Xiong et al. [33] analyzed the proportion of 22 cell types in bulk transcriptome data from 2,306 patients with CRC (644 from The Cancer Genome Atlas [TCGA] RNA-sequencing data and 1,662 from Gene Expression Omnibus expression microarray data) using CIBERSORT. Tumor tissues showed more M0 and M1 macrophages, resting natural killer (NK) cells, plasma cells, and memory and activated CD4+ T cells along with fewer resting mast cells and M2 macrophages than normal tissues. In survival analysis, M1 macrophages and activated dendritic cells were significantly associated with improved outcome, whereas eosinophils, neutrophils, and M2 macrophages were associated with poorer outcomes. Marisa et al. [34] quantified immune cell infiltration in transcriptome data using an MCP-counter. There was a strong positive association between immune checkpoint expression with infiltration of certain lymphoid (NK cells, T cells, and cytotoxic cells) and myeloid cells, whereas B cells, fibroblasts, vessels, and granulocytes showed little or no association with immune checkpoint expression.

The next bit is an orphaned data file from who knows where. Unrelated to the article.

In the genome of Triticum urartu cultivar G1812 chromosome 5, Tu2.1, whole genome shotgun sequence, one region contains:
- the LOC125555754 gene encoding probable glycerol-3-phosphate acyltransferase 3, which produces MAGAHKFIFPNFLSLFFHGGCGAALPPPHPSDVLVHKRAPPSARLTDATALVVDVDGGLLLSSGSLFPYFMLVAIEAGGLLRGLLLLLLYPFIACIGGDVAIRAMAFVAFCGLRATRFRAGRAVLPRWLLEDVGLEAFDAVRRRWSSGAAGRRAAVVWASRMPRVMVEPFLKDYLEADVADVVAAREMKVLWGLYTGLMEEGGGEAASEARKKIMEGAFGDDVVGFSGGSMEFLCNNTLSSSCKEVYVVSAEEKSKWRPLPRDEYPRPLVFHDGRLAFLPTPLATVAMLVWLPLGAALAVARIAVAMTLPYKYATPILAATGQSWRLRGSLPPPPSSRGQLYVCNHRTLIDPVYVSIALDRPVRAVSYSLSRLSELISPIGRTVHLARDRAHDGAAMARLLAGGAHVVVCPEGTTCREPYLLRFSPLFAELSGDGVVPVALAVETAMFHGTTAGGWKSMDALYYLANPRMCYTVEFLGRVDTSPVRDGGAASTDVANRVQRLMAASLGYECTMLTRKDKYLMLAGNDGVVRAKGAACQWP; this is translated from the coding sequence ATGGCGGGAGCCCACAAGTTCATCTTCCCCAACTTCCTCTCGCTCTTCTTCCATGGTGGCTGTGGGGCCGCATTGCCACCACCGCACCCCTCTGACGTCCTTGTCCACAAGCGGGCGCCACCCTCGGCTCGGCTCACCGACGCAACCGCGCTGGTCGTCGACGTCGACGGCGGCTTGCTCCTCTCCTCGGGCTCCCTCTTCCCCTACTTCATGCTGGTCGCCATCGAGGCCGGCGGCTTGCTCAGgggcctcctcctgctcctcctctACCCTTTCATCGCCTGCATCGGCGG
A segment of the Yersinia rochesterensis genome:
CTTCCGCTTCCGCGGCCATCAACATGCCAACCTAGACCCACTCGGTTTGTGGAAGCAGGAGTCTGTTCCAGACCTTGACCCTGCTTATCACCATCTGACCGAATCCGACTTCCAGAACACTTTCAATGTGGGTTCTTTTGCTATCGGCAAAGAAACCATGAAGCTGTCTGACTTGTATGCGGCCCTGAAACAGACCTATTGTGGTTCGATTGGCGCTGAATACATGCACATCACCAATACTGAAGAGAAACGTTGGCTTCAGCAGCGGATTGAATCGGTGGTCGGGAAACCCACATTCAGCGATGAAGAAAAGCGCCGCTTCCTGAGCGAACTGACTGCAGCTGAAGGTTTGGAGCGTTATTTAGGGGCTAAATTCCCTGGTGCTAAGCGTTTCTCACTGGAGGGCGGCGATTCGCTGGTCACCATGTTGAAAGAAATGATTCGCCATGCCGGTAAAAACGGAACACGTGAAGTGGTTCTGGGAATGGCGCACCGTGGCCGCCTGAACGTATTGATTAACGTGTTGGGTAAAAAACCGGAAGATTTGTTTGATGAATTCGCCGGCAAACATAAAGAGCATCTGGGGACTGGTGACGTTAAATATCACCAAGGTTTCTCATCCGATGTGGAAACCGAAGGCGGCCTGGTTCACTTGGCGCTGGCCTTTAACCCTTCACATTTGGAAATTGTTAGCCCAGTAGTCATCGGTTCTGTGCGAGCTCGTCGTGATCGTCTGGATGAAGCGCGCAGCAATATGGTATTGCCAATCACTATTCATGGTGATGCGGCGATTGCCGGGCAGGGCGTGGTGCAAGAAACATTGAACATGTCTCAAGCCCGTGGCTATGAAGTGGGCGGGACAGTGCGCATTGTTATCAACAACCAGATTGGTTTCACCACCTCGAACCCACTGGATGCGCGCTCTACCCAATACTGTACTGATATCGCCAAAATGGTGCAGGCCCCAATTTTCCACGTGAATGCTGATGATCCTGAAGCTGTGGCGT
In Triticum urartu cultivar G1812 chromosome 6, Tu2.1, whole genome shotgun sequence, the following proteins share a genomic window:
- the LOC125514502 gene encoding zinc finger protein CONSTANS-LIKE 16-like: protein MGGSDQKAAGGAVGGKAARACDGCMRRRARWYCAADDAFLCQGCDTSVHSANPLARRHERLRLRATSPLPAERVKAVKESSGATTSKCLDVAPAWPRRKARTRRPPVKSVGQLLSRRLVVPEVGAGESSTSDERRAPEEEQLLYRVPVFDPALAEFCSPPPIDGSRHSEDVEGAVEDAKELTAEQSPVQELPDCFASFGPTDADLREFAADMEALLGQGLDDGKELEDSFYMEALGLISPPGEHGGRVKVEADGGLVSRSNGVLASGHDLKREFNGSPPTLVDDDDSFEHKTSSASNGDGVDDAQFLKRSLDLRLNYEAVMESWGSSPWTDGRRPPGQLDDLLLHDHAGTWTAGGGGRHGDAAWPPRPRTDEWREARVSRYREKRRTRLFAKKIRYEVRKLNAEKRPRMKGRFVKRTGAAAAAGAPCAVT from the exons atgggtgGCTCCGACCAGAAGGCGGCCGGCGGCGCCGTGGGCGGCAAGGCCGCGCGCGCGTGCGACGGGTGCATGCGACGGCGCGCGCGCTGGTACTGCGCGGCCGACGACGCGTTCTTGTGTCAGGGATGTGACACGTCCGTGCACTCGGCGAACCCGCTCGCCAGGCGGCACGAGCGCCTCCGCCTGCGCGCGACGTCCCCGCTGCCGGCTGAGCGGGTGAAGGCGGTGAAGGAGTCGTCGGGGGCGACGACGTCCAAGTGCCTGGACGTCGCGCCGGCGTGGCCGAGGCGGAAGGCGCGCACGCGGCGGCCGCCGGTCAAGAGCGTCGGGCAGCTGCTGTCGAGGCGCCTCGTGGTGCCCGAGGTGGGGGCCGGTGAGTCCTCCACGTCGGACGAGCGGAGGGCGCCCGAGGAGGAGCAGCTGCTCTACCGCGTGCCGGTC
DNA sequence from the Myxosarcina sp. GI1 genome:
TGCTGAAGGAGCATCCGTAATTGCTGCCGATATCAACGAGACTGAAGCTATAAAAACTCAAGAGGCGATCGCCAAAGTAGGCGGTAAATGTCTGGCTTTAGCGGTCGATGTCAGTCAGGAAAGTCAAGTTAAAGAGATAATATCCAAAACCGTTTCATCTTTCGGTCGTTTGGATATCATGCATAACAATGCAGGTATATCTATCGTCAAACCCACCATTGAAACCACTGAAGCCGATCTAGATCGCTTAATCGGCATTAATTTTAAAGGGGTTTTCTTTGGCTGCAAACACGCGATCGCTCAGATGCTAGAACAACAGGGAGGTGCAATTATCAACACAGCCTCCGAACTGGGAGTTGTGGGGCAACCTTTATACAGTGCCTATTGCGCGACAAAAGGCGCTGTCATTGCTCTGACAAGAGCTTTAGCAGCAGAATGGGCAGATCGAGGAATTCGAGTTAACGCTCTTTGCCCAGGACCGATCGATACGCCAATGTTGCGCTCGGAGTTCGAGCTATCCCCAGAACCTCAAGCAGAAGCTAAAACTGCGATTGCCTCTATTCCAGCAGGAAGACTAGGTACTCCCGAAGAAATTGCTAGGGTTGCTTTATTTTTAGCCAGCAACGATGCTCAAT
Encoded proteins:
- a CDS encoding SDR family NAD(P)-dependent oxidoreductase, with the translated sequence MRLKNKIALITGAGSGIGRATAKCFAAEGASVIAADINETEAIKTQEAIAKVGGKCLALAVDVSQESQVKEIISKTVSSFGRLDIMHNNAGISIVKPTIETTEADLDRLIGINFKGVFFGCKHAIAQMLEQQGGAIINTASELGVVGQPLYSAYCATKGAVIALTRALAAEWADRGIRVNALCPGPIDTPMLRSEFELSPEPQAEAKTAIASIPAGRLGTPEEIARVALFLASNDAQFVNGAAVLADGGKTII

Zhang et al. [35] performed scRNA-seq and T cell receptor (TCR) tracking to analyze distinct functions and clonalities among 11,138 T cells from 12 patients with CRC. Using the tstochastic neighbor embedding method, the authors found a total of eight CD8+ and 12 CD4+ T cell clusters. Within CD8+ T cells, naïve T cells, central memory T cells, and recently activated effector memory T (TEMRA) cells were enriched in blood, whereas exhausted T (TEX) cells were specifically enriched in tumors. Resident memory T cells were predominantly found in normal mucosa. Among CD4+ subtypes, naïve and effector-like cells were enriched in blood. Follicular helper T cells were enriched in normal mucosa, whereas two IFNG+ Th1-cell-like subsets and Th17 cells were enriched in tumors. In clonality analysis, CD8+ TEX cells and TEMRA cells showed the highest degree of clonal expansion. Among CD4+ T cells, most tumor-infiltrating regulatory T (Treg) cells clones showed clonal exclusivity, whereas certain Treg cell clones were developmentally linked to several helper T cell clones. The researchers also found that CXCL13+ BHLHE40+ Th1-like cells were abundant in MSI tumors, whereas microsatellite-stable (MSS) tumors were moderately enriched with TH17 cells. BHLHE40 is expressed in T cells via TCR stimulation, which positively regulates granulocyte-macrophage colony-stimulating factor and IFN-γ production [36,37]. The authors speculated that enrichment of CXCL13+ BHLHE40+ IFNG+ Th1-like cells might be one cause of a favorable response to immunotherapy in patients with MSI CRC. Recently, anti-CD40 agonist treatment was reported to increase BHLHE40+ Th1-like cells in a MC38 syngeneic mouse tumor model. This finding suggests crosstalk of tumor-associated BHLHE40+ Th1-like cells and conventional type 1 dendritic cells [38].